* GM, Powermat in multiyear commercial deal for charging
* GM invests $5 mln in Powermat through GM Ventures
* GM has exclusive use deal for one year under agreement
* GM sees broad non-auto uses for wireless charging tech
By David Bailey
DETROIT, Jan 5 General Motors (GM.N) has
invested $5 million in wireless charging start-up Powermat and
will add its technology for small consumer electronics to its
vehicles such as the Chevy Volt in 2012, the companies said.
The investment through the GM Ventures capital unit will
support the small private company's development of the
technology that GM expects will be adopted quickly in the auto
sector and in other areas, GM executives said.
The move into wireless charging is part of a larger effort
by GM to build a reputation as a technology leader led by the
development of its Chevrolet Volt plug-in hybrid that runs
first on electricity with a gasoline engine to extend its
GM, which emerged from a government-funded bankruptcy in
July 2009, completed the largest-ever IPO last year and plans a
sharp turnover of its vehicle lineup.
GM has a multiyear and multimillion-dollar commercial deal
for the Powermat technology that includes exclusive use for one
year to place the systems in vehicles worldwide, GM Ventures
President Jon Lauckner said.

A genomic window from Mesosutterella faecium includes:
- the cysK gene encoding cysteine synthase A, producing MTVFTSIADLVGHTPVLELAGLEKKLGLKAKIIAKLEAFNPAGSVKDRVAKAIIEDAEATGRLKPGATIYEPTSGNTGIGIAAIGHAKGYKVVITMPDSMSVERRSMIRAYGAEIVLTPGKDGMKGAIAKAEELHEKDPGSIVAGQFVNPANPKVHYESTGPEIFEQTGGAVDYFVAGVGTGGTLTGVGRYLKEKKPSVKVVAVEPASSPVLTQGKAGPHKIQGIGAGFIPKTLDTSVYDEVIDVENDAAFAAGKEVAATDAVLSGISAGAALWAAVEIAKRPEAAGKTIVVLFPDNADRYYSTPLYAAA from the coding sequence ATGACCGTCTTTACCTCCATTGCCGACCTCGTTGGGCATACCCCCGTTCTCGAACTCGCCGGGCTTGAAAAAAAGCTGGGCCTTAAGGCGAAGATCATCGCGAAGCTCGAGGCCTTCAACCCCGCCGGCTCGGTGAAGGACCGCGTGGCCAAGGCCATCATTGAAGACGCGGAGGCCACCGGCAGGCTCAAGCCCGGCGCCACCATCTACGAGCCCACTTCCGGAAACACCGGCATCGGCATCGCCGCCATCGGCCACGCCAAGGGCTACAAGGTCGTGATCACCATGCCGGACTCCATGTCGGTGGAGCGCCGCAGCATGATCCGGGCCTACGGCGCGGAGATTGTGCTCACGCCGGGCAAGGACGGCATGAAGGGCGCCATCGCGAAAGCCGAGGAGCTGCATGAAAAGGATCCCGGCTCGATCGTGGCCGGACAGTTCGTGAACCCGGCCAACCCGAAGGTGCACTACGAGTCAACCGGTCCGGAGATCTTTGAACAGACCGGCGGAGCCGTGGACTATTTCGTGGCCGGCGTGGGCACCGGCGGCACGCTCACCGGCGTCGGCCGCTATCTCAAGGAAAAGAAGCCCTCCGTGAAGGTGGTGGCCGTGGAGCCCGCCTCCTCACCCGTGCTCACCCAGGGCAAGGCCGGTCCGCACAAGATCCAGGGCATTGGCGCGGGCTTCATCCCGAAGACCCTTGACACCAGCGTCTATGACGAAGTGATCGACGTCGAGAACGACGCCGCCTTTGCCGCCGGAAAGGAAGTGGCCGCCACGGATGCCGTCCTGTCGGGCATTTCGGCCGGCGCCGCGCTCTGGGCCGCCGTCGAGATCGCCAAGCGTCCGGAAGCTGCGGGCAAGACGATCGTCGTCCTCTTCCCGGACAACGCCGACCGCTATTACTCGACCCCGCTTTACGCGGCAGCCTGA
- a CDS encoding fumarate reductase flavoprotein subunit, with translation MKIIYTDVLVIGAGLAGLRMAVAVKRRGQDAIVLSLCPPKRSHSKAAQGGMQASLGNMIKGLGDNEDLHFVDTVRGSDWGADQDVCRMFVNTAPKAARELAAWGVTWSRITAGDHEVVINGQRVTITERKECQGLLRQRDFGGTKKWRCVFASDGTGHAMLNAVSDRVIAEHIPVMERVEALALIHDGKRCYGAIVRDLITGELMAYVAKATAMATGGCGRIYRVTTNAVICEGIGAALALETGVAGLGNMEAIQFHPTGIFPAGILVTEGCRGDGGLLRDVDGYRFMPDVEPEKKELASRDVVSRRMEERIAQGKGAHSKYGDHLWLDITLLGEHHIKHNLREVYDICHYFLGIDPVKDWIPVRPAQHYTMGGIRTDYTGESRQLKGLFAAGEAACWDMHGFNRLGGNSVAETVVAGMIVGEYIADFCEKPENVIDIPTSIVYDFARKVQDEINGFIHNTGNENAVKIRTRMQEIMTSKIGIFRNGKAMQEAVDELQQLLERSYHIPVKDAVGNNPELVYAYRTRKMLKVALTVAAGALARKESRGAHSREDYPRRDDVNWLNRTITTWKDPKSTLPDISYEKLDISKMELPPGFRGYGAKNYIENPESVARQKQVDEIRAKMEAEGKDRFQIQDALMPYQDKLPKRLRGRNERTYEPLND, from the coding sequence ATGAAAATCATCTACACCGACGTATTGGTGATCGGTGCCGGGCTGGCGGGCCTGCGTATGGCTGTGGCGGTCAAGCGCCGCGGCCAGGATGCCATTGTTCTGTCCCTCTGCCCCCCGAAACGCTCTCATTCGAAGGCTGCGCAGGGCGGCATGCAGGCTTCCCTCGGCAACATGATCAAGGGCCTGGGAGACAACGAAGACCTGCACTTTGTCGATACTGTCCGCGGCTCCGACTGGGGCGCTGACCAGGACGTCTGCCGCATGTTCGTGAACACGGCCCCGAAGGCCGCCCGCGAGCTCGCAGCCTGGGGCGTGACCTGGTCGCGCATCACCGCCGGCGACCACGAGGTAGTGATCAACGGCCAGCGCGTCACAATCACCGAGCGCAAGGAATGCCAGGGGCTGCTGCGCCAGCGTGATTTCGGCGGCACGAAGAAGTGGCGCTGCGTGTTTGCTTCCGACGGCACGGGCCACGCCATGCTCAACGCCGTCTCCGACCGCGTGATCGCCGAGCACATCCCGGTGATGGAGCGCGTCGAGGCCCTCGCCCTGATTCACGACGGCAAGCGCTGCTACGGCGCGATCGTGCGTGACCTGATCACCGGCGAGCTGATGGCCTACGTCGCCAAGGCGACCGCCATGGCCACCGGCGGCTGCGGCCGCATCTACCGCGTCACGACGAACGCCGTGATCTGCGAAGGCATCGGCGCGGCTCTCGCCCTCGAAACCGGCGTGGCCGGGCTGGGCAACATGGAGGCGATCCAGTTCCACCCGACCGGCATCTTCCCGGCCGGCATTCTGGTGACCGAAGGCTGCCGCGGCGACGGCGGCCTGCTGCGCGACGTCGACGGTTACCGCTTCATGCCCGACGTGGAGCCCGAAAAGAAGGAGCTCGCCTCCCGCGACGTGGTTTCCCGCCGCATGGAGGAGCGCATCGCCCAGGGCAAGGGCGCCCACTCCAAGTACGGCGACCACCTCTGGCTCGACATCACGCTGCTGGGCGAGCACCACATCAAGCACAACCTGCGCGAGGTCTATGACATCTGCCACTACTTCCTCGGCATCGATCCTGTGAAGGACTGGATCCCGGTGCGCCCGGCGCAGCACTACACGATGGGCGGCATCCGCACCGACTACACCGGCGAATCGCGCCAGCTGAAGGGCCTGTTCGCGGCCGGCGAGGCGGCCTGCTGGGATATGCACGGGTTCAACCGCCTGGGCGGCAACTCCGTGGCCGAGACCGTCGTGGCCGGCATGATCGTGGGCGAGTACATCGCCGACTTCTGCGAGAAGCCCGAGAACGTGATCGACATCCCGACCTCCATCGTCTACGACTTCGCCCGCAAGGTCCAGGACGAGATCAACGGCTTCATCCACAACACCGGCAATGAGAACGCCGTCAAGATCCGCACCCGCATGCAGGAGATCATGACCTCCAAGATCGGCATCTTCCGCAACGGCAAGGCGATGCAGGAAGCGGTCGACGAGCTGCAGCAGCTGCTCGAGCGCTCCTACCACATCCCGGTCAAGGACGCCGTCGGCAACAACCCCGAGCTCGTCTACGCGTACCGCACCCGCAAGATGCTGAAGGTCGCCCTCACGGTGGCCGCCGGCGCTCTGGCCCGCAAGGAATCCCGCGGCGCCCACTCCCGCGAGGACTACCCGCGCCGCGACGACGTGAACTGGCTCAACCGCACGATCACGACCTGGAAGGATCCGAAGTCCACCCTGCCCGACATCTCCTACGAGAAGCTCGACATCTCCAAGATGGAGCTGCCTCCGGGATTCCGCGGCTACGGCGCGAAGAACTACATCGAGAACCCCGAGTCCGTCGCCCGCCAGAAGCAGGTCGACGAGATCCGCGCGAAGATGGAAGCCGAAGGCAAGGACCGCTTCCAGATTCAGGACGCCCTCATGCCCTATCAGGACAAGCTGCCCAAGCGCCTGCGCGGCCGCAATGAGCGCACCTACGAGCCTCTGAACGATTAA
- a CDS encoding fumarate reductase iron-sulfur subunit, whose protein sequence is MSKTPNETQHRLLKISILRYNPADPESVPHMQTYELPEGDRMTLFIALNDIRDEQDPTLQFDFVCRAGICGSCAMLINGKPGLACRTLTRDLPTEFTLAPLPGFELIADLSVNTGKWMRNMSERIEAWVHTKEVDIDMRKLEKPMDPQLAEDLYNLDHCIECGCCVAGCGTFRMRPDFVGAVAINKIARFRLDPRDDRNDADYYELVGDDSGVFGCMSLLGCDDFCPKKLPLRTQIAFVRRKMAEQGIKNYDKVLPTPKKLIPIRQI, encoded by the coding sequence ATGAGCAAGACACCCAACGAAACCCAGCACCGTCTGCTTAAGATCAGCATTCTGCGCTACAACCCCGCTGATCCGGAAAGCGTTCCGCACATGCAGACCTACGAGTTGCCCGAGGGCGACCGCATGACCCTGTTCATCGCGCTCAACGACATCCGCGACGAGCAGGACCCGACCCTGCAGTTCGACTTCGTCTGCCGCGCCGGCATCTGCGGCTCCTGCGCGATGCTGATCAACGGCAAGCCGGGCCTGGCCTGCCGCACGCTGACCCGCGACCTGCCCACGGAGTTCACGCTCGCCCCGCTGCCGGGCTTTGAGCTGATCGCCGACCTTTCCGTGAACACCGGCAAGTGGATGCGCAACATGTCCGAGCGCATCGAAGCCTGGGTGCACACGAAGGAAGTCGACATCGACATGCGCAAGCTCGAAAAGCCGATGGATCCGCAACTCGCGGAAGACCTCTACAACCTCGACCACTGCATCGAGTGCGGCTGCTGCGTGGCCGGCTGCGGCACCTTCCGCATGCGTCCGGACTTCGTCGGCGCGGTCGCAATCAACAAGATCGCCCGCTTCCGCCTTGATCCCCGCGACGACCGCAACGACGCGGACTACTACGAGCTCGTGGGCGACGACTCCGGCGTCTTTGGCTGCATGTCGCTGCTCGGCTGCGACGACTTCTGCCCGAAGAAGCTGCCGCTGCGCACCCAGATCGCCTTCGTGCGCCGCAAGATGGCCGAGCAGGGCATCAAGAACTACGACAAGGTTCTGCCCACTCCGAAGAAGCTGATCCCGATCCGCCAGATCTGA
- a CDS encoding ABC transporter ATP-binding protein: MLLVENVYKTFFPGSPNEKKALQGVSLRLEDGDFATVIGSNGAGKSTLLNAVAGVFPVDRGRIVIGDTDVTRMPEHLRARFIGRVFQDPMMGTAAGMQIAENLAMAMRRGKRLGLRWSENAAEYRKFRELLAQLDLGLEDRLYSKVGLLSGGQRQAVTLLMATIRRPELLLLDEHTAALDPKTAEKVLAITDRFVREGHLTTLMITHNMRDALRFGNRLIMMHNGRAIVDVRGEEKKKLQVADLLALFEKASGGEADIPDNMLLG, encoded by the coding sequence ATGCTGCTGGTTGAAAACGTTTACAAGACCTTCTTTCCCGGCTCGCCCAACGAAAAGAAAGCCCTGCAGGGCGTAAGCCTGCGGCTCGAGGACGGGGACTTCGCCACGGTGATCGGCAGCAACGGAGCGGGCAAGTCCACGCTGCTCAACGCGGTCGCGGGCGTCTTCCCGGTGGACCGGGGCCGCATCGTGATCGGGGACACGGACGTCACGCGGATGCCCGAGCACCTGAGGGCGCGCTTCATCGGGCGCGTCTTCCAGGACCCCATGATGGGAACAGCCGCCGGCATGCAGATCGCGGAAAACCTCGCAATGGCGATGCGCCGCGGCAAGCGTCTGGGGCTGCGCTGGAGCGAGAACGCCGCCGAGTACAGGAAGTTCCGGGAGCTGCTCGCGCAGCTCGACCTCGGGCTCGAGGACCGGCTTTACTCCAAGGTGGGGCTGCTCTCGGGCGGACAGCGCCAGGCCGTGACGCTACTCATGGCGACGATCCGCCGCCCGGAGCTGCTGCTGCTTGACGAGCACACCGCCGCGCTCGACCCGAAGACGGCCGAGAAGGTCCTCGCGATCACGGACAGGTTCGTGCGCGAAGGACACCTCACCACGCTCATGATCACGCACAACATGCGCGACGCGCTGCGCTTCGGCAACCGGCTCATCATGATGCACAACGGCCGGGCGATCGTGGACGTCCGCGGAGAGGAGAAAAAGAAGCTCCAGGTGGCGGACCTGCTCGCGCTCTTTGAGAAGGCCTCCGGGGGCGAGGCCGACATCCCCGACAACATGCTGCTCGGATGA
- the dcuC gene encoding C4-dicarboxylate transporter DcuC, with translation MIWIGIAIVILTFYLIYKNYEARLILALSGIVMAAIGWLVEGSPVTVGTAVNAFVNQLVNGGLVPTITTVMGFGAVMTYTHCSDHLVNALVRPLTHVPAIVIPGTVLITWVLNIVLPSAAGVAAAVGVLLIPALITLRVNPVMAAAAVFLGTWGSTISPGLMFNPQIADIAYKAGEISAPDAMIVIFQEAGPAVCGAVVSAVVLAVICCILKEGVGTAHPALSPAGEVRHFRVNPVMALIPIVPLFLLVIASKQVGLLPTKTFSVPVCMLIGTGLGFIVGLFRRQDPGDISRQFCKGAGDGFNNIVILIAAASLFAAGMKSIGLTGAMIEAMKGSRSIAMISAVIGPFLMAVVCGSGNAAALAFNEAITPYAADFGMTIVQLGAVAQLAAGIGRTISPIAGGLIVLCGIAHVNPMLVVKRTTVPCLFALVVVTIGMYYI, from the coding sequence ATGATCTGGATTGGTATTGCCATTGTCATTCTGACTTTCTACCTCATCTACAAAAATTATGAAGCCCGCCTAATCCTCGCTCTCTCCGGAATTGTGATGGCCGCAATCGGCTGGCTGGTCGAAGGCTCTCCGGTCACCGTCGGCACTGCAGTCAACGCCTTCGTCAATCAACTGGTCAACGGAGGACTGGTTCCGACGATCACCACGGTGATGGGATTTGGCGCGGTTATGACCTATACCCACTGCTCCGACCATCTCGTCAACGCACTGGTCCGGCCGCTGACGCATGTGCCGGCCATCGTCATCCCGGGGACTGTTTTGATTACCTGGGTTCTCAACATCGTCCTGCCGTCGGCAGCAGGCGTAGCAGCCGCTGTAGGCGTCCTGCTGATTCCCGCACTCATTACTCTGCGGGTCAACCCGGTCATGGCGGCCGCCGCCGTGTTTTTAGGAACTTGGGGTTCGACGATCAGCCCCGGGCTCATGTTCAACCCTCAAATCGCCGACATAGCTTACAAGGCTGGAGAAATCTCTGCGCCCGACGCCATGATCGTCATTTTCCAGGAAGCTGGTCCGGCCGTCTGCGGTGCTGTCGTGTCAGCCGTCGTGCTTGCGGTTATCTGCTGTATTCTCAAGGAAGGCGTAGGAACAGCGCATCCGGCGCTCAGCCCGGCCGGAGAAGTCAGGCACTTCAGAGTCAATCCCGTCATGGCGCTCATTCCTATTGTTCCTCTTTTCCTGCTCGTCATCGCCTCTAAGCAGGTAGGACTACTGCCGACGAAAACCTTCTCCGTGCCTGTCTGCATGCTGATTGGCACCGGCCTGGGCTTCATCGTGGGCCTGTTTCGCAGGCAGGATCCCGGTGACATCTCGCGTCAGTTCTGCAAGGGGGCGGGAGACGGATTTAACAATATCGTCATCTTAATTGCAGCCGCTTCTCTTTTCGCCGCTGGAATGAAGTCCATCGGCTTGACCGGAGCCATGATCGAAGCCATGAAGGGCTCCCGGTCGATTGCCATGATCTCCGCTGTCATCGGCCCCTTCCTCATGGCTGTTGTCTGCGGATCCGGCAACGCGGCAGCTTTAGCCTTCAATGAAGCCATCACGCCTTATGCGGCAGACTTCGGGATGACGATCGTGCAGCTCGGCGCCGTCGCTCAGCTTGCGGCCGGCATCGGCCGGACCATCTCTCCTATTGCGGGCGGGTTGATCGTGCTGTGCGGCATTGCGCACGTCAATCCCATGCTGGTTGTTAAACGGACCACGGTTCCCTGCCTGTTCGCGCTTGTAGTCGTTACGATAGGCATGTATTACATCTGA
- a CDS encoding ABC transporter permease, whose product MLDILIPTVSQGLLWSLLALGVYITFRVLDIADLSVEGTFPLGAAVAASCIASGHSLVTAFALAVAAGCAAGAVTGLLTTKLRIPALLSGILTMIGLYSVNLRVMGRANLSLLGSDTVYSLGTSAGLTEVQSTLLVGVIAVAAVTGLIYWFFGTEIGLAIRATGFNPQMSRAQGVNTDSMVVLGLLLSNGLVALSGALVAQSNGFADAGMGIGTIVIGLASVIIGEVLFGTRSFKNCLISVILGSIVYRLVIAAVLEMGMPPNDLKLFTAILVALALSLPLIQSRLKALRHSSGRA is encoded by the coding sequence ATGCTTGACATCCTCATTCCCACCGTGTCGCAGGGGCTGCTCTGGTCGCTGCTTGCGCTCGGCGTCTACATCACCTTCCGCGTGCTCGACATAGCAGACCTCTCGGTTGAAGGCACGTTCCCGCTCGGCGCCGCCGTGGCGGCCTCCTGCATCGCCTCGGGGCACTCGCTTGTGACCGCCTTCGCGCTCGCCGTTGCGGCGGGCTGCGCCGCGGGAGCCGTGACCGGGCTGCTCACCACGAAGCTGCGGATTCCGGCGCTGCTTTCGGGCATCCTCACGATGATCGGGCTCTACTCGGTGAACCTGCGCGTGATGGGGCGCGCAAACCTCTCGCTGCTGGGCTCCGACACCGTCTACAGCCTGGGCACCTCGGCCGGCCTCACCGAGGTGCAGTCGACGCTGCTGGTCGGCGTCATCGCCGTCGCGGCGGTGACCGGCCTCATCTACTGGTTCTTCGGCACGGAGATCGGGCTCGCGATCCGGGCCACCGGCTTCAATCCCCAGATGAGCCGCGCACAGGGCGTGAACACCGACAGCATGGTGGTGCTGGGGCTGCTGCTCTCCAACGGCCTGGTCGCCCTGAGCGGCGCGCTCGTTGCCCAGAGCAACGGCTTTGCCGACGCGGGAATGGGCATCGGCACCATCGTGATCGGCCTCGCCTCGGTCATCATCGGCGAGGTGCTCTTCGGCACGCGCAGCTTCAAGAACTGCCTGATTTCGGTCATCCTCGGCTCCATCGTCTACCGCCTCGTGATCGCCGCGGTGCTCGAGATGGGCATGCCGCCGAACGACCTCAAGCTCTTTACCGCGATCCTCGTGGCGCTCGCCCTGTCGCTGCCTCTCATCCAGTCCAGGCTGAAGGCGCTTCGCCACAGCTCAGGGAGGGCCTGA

"This is a technology that really transcends any particular
brand of vehicle, any particular market segment or any
particular customer group," Lauckner said.
The investment by the venture capital unit is convertible
to equity in Powermat within six months, Lauckner said. It is
the third publicly announced investment for GM Ventures, which
expects two more announcements shortly, he said.
The unit also has invested in electric car start-up Bright
Automotive and lithium ion battery developer Sakti3 Inc.
GM plans to show a Volt equipped with the wireless charging
devices at the Consumer Electronics Show in Las Vegas on
Thursday. The demonstration car has charging mats in the front
console and in the back seat.
The Volt will be one of the first vehicles to receive the
wireless charging technology, but the automaker has not yet
decided which vehicles will receive the technology first, said
Micky Bly, leader of GM's electric car development efforts.
Initial testing of the technology found no significant
issues with adapting it to motor vehicles, Bly said.
"We are looking that we will have it sometime next year, in
the 2012 calendar year," Bly said.
"We see this going in across our portfolio and moving up to
high volume globally very quickly," Bly added.
Powermat, which was founded in 2007, has sold millions of
its wireless systems that can charge a smart phone, music
player, handheld games and other devices and expects "hockey
stick" type growth, Chief Executive Ran Poliakine said.
"GM is a very, very good partner for us, not only for the
automotive industry, but more in the context of what we are
trying to achieve," Poliakine said.
Powermat sees much wider applications for its technology
from airports to office furniture and kitchen appliances. The
company eventually foresees the ability to charge an electric
car just by parking it in the garage.
An expansion of Powermat technology to other automakers and
areas would suit GM as an investor, GM executives said.
"We want others to use this after we clear that exclusive
period because the higher volumes with other companies would
only help us to bring down the cost to consumers," Bly said.
(Reporting by David Bailey;editing by Sofina Mirza-Reid)